Posts Tagged ‘Radio’

NewsGush – Russell Resigns, Tabloids Triumph

October 30, 2008

Just to draw a line under this sorry saga (and if you haven’t been in the slightest bit interested, I apologise for the recent Brand-related news triptych), the last few days of complete stupidity and insanity have ended with Russell Brand quitting his post at the BBC. 

Taking the bullet for his friend, Jonathan Ross, in other words. Let’s not forget that it was the older of the two who blurted out the initial offending sentence.

I suppose, in some senses, Brand has also taken the hit on behalf of the BBC who, it has to be said, have behaved like disorganised buffoons throughout this farrago. They shouldn’t have put the recording out in the first place. They should have organised a public apology on behalf of all parties immediately and they should have ignored all the tabloid speculation.

But the real arseholes in this Kafkaesque trial by second hand information are – as usual – the tabloid press. Without the Mail picking up on the story and hypocritically running it endlessly (thus, presumably, adding to Mr Sachs’ embarassment) and without printing tittilating pictures of the supposed ‘fuckee’, this wouldn’t have reached the ridiculous heights it broached.

The Sun also went crazy with the story – as did all the tabloids including those with a more limited circulation – your London Lites, your citywide Metros. All expressing outrage whilst regurgitating the point of Mr. Sachs embarassment. Bizarre, eh?

To compound the weirdness, it seems Georgina Baillie has now signed up with Max Clifford – a day or so after he dumped Katona as a client. Some people are admiring of the girls guile and pluck. From where I’m sitting, it looks suspiciously like she’s exploiting the situation for personal gain. Exploiting her grandfather’s initial embarassment and milking this fabricated ‘shame’ for all its worth. I can’t believe that, by now, she’s still red-faced. Not with all those offers coming in.

The other aspect of this so-called scandal that makes it so very 2008 is the way information spread. Without Youtube, without messageboards and blogs, people wouldn’t have formed an opinion so quickly. The replay wouldn’t be available, so unless you’d taped it it’d all be hearsay.

It’s impossible to quantify whether this made the situation worse for the presenters and the BBC, but it certainly intensified the atmosphere. The web was alive with chitter and chatter and gasbag opinion. Mail readers suddenly found reason to comment on the Guardian messageboard. The papers and their websites couldn’t keep up with the bloggers who were formulating opinions left right and centre – and this aspect of the incident is something we should expect to see a lot more of in the future.

All in all, the ultimate tragedy of the whole affair is that, as a result of a very silly, vaguely amusing and massively ill-considered gag, the conservative element in the press and in the blogosphere has somehow managed to force the hand of the BBC using the most questionable tactics imaginable. They’ve also managed to make one of my favourite podcasters – a genuine talent, I feel – resign over what amounts to very little. I think that’s depressing.

It seems one squawking idiot can’t change a thing, but multiply him by a few thousand using the latest technology and soon enough you won’t be able to hear yourself think.

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NewsGush – Sachs, Scandal and the Sack

October 28, 2008

I was trying to avoid bringing this up as I don’t believe it deserves the oxygen of publicity – especially after the Daily bloody Mail have got their idiot paws all over it. They were bound to when there’re images of the Satanic Sluts involved. Anything that tittilates the readers whilst giving them a heart attack, right?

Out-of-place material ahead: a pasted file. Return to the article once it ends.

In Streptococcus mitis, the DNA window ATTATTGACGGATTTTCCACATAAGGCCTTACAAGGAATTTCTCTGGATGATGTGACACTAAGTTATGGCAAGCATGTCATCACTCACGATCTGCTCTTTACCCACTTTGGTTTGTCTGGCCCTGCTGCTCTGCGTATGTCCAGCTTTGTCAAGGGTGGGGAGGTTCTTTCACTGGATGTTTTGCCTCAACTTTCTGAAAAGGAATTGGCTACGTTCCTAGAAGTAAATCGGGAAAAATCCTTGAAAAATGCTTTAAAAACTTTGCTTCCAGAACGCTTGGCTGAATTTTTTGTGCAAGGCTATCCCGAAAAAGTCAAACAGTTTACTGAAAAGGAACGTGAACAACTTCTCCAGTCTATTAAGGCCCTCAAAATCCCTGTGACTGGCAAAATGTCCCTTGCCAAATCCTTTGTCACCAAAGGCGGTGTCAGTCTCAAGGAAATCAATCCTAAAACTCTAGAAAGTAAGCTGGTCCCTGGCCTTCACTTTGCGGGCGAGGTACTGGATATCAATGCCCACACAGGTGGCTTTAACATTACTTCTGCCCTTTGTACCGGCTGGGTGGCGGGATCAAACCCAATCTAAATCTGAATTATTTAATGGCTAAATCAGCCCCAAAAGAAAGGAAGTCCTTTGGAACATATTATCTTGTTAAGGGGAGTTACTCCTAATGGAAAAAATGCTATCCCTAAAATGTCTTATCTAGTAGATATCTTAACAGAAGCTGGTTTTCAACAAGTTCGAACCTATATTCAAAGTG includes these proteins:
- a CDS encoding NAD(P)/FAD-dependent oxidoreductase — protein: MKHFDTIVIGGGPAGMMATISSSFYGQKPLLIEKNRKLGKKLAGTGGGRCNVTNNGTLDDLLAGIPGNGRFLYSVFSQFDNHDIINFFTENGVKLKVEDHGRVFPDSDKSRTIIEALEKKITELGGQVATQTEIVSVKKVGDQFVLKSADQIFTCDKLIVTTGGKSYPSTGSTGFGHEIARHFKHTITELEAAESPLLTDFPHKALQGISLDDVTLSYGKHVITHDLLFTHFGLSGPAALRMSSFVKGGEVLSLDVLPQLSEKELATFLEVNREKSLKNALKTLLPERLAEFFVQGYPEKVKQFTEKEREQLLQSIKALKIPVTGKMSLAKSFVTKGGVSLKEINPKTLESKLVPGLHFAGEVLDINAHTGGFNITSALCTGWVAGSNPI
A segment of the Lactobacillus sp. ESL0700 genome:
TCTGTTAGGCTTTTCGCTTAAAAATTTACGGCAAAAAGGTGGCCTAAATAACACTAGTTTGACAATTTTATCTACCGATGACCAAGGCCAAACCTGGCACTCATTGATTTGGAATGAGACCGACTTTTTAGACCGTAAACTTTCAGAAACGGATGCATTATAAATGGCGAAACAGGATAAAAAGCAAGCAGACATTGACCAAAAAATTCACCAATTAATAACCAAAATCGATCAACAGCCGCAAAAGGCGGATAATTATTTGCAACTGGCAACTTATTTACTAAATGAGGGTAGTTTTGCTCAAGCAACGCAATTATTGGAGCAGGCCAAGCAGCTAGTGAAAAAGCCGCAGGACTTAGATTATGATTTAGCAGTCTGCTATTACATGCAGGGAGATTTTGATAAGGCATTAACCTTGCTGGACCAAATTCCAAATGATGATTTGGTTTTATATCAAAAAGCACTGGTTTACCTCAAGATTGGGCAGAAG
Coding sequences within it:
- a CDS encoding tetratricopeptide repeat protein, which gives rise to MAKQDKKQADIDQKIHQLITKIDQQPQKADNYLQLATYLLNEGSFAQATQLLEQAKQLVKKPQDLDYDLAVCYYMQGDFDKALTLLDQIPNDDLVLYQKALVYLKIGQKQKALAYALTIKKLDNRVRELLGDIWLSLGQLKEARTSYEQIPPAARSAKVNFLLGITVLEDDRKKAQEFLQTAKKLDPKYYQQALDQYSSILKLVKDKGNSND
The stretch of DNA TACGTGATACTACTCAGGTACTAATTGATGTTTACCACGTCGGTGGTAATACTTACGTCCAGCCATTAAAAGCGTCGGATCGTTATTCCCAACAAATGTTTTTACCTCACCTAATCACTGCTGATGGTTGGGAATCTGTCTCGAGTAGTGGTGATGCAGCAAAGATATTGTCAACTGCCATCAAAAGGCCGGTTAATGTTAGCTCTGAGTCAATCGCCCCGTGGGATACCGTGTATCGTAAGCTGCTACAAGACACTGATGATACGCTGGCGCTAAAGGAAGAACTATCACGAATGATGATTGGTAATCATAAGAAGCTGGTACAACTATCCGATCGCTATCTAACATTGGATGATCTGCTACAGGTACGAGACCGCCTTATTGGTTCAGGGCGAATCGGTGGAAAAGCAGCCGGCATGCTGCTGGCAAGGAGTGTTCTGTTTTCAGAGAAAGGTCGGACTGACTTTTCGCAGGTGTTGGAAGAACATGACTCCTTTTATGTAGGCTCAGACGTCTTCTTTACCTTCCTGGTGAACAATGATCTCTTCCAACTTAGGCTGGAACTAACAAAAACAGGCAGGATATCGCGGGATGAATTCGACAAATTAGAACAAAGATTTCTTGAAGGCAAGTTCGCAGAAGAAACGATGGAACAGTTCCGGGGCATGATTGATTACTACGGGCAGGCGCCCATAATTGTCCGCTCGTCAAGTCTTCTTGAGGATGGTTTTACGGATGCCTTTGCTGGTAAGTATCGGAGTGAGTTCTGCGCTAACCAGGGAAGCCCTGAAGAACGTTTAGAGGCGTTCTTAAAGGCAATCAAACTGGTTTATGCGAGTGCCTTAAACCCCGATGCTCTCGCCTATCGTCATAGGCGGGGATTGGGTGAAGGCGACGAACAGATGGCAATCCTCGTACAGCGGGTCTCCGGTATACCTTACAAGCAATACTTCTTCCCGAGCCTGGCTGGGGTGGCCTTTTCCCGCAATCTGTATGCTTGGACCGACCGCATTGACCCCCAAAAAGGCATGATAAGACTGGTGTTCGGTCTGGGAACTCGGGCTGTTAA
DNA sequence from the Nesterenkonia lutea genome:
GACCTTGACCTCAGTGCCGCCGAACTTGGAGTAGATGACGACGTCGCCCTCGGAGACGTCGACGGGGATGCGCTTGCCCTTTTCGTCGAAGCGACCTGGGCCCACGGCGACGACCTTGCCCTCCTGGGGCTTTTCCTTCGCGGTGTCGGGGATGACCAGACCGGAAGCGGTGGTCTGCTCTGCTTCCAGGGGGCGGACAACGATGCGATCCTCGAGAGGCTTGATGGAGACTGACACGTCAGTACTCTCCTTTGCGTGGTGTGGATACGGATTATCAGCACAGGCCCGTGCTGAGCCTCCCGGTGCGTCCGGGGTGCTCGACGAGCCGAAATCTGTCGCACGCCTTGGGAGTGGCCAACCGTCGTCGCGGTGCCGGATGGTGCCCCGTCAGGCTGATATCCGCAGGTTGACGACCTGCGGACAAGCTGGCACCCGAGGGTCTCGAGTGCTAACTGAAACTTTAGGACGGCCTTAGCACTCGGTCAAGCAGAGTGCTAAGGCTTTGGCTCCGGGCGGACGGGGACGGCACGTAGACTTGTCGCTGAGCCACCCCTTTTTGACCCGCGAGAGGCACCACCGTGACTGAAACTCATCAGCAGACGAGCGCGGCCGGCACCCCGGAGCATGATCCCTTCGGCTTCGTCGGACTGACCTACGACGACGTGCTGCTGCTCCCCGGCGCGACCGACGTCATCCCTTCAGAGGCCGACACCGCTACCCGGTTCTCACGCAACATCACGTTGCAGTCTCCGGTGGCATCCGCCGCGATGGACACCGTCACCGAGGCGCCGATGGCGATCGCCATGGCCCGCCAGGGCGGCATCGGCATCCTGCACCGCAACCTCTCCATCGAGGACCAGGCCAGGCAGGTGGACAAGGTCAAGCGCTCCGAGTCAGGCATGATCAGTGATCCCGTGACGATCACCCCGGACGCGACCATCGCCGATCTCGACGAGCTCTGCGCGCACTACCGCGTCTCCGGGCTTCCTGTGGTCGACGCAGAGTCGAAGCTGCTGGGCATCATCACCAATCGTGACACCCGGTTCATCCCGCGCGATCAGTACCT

You know the drill – Jonathan Ross appeared on Russell Brand’s Radio 2 show, Russell Brand got ridiculously over-excited, silly phone calls were made, a nice old man called Andrew Sachs who we all remember as Manuel got upset.

The dust settles. One week later, The Daily Mail make an issue of it. Suddenly complaints are made in their hundreds and there are calls for sackings.

I’m getting stuck into a debate over here at Andrew Collins’ blog. My view is that this isn’t front page news, nobody should be sacked and that the Daily Mail is a toilet-rag.

Anyone think differently?

One Second Review – Alphabeat: Fascination

August 20, 2008

Is it just me, or (apart from being bloody awful) does this:

Sound worryingly like this:

?

Is this the start of a new trend?

What’s next? Nick Cave doing the theme to Button Moon? Slayer covering Wacaday

It’s the beginning of the end.

One other thing:

The George Lamb Podcast – 6 Music

June 24, 2008

George Lamb 

I’ve never had a worse morning. I got hit by a car once, walking down High Holborn on the way to work. I’ve vomited my stomach lining into a gutter at 8am due to an apocalyptic hangover while my shirt sleeves dangled about my wrists. Then there was the time I mistakenly locked my better half in the flat, and the time a water pipe burst and flooded the carpet and there’s also the time a swift flew into my front room through an open window at dawn and proceeded to dump birdshits all over the fittings.

All of these pale in comparison, wilt into insignificance and transform into memories of better times when I think back to this morning, June 24th 2008 and the 50 minutes I spent with George Lamb and his zany pals in their 6 Music podcast as I rode the bus into work. My headphones have never had to handle such drudgery.

Lamb and his cronies get a lot of stick for their banter-based show. A lot of people have accused 6 Music of selling out in going for a populist option when they appointed the ex-T4 and current Big Brother’s Big Mouth host.

Conversely, Lamb has been lavished with a Sony award for his services. Mind you, looking at the competition, Jonathan King could have returned to the airwaves and beaten Lamb as the other nominees were largely small-fry. Lamb was the only DJ on the list who’s regularly on national radio and who has adverts on the TV plugging his show. Apart from Kelly Osbourne, who everyone hates anyway.

I like 6 Music, but I’m not precious about it. I find the DJs are occasionally a little bit too muso for my liking but more often than not, one song in three is half decent. 6 Music is undoubtedly a good thing.

The appointment of Lamb for three hours a day is not something that ever bothered me, what with old muggins ‘ere being at work all day and only ever tuning in to the station in the morning or evening. I watched the furore develop from afar – websites starting up decrying the Lambster, other websites starting up and championing him. All this fuss over a Channel 4 presenter with a new radio show? It reminded me of Russell Brand’s ascent from Big Brother’s Big Mouth presenter to small-time superstar – buried deep in the late night schedules then rising on the strength of his popularity to greater heights on the strength of goodwill. Brand hasn’t got websites devoted to disliking him, but he’s certainly got detractors. Maybe this was what Lamb was experiencing… I wanted to give him a chance, at least. So I downloaded his new podcast. Is George Lamb an exciting new voice?